Health issues can stop a camping trip short. Nausea and watery eyes make it difficult to enjoy spending time with the family. Even worse, it could be your own RV making you sick.
RV formaldehyde in the construction materials of your vehicle could be causing your cough.
Today we’re digging deep into the relationship between RVs and formaldehyde.
RV Formaldehyde Is a Real Thing
Most of us think of formaldehyde as a “pickling agent,” as in embalming. It actually changes the makeup of body tissue so that bacteria can’t break it down easily.
But when used in recreational vehicle building materials, formaldehyde can off-gas, leaving both humans and pets feeling a little under the weather.
So worries about RVs built with formaldehyde-laced products are a real concern.
Do All RVs Have Formaldehyde?
Thankfully, fewer manufacturers have used formaldehyde in RV construction in recent years. In fact, many RV manufacturers have endorsed certifications stating that their products don’t use materials that include formaldehyde.
Many newer models don’t include the chemical, but if you own an older motorhome or travel trailer or don’t know if your RV contains formaldehyde glue, there are a few ways to find out.
Check your cabinetry. Is it made of solid wood or particleboard?
If you have a bed on a platform, look at the type of wood. The use of RV formaldehyde allows the builder to utilize less expensive materials in construction. These products withstand dramatic temperature changes and are lighter weight than solid woods.
Most RVs made with particle wood or plywood aren’t made to last long term. But if you’re worried that your coach or fifth wheel may have high levels of the substance, there are also test kits available that can tell you for sure.
The Issue with Using Formaldehyde in RV Construction
Many times you can pinpoint formaldehyde use in your recreational vehicle. It’s that chemical smell that may make your eyes water. Some people are more susceptible to its dangers than others. This compound can cause health issues for both humans and their pets.
If you suffer from itchy skin, headaches, watery or burning eyes, coughing, wheezing, or nausea when spending time in your RV, you might have formaldehyde-based glue in your rig. People who suffer from allergies can get especially noticeable symptoms.
There have also been some instances of leukemia and nasopharynx cancers in workers exposed to high levels of formaldehyde, like industrial laborers and embalmers. But those who encounter smaller levels show no sign of increased risk for cancer.
Your dog or cat can also suffer from the effects of formaldehyde exposure from the off-gassing of furniture materials, carpets, and laminate flooring. Particleboard, plywood, and even medium density fiberboard can harbor the culprit that brings on burning sensations in the respiratory tract, eyes, and skin.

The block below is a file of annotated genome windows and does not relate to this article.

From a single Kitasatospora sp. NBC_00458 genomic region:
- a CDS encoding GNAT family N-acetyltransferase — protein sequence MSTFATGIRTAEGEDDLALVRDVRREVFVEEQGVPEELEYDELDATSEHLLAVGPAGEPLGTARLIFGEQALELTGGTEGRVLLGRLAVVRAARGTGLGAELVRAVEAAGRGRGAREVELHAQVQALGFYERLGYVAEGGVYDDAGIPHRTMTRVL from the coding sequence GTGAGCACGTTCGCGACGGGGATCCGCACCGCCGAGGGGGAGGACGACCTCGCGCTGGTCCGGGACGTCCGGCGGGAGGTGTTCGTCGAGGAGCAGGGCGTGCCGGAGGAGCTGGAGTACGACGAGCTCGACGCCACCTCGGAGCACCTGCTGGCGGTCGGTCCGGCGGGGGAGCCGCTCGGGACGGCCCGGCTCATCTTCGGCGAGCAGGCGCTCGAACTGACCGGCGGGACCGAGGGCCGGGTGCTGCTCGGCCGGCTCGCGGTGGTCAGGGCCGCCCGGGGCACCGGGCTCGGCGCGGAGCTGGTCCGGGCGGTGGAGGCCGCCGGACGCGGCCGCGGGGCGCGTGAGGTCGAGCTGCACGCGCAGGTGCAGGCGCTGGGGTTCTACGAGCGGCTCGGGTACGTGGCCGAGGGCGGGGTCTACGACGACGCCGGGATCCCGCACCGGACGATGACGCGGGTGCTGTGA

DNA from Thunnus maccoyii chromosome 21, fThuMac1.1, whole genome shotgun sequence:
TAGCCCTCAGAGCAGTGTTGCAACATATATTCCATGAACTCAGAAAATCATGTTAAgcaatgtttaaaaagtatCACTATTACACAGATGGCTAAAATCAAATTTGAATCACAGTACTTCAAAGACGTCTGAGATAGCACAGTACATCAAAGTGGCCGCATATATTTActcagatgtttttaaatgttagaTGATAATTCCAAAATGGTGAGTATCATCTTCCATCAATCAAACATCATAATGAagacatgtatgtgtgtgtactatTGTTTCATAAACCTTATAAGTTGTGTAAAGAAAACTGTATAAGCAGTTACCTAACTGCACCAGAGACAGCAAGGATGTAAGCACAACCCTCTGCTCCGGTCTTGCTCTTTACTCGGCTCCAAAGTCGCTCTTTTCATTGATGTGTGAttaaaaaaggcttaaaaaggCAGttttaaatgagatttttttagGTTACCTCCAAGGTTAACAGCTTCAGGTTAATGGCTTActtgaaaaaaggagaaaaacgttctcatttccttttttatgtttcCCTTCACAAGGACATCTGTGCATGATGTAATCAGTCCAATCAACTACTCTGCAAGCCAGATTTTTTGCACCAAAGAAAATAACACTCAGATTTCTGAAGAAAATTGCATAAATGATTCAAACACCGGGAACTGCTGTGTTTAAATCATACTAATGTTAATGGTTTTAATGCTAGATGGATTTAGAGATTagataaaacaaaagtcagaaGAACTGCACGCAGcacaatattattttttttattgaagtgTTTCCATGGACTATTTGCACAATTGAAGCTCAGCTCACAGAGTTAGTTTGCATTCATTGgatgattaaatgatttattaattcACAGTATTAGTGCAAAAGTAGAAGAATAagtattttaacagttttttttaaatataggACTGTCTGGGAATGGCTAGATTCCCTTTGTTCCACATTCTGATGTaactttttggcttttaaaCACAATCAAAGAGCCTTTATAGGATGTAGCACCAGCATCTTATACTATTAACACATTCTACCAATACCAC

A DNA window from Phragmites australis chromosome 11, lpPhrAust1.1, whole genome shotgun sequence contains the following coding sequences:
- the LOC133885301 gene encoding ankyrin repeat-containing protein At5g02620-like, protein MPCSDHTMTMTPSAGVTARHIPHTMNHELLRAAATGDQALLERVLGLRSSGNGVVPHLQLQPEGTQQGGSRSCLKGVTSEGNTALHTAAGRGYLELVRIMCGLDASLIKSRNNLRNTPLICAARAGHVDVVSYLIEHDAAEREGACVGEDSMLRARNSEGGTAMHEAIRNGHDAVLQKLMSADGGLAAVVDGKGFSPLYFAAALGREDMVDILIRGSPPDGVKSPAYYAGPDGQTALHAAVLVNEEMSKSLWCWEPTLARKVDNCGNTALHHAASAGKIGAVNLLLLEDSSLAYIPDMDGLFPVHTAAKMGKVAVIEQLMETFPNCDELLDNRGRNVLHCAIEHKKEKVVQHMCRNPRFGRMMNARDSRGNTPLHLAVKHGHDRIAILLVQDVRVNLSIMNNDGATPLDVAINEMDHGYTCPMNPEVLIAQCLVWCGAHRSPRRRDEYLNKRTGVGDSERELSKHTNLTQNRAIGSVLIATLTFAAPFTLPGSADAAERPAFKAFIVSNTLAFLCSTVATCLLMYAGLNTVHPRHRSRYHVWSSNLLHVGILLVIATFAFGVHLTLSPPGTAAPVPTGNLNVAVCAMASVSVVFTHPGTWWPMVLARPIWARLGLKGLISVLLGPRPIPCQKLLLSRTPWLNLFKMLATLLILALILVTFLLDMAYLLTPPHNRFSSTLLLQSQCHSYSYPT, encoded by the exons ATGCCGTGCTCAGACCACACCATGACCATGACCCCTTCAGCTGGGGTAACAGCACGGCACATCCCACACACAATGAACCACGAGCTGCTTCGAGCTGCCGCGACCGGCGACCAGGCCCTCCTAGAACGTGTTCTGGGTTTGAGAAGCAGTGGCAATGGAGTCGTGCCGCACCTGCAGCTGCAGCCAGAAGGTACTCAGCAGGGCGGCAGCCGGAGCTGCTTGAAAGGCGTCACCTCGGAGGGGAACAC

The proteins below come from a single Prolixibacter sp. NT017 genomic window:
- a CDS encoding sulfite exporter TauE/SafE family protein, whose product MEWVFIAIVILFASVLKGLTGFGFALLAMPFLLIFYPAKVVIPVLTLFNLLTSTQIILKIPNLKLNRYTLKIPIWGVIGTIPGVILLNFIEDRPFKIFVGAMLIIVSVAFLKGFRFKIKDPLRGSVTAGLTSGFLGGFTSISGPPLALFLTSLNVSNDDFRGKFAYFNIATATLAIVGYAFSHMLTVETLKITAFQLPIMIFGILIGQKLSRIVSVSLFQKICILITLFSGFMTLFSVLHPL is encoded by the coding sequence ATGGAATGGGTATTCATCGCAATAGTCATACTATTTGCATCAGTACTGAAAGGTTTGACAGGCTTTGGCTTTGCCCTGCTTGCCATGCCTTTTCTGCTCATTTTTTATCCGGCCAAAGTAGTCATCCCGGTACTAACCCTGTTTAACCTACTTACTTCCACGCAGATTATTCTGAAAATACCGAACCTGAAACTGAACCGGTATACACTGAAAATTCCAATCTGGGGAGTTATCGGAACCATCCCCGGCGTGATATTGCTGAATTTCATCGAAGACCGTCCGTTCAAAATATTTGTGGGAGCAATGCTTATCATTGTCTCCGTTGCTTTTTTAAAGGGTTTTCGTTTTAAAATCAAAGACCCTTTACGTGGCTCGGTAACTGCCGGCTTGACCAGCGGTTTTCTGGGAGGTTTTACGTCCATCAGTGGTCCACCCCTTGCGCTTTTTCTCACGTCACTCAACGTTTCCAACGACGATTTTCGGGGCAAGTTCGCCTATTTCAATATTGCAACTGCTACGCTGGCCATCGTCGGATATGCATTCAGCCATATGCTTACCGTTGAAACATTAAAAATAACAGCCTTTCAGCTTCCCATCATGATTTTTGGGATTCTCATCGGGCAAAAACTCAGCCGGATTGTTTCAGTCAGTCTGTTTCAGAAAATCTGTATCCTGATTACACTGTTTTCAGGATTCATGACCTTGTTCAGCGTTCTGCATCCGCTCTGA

Can Living in an RV Make You Sick?
Even though it’s a naturally occurring compound, RV formaldehyde releases dangerous gasses in hot, humid conditions. If you’re planning to live in an RV for longer periods, you must research your rig to see if it contains products that use formaldehyde and give the RV time to off-gas, especially if it’s new and just off the assembly line.
Otherwise, you may find yourself struggling with eye irritations, nausea, or a burning throat.
How Long Does Formaldehyde Off-Gassing Last?
Fresh air is the best treatment for formaldehyde off-gassing. Opening windows and doors, running fans, and allowing the gasses to dissipate will lower your exposure to the substance. Depending on how much formaldehyde you have in your rig, it could take a couple of days to a year to get rid of the chemical smell.
Why Are RVs Made with Formaldehyde?
Many less expensive recreational vehicles were made with particleboard and pressed wood, which uses formaldehyde as an ingredient in glue. It makes things like cabinets, floorboards, and bed supports lighter and more durable in extreme temperatures.
This adds up to an RV that is easier to afford, transport, and camp in for short periods.
Most RVers use their rigs for family vacations, hunting trips, and weekend jaunts, so they may not experience the full effects of formaldehyde off-gassing. If you use your RV more frequently, you may begin to notice the gasses.
How to Avoid RV Formaldehyde
An older rig may have already off-gassed. These RVs have had time to air out. In fact, if you have an RV built before 2000, the chances that your rig will still be off-gassing formaldehyde fumes are very slight.
If you’re in the initial stages of research before purchasing your dream RV, consider the following manufacturers who have certified that their new models don’t contain formaldehyde. They include Airstream, Gulf Stream, Coachmen, Casita Travel Trailers, Forest River, Lance, Roadtrek, Safari, and Oliver Travel Trailers.
Look for recreational vehicles constructed with aluminum rather than plywood. Those that use more solid wood also tend to contain less formaldehyde. Other safe construction materials include adzel, fiberglass, and plastic.
RV formaldehyde can put an end to fun family camping trips if it’s not taken care of correctly. Know what you’re dealing with and take quick action to rid your rig of this irritant. Have you ever had a rig that contained formaldehyde? How did you deal with it?
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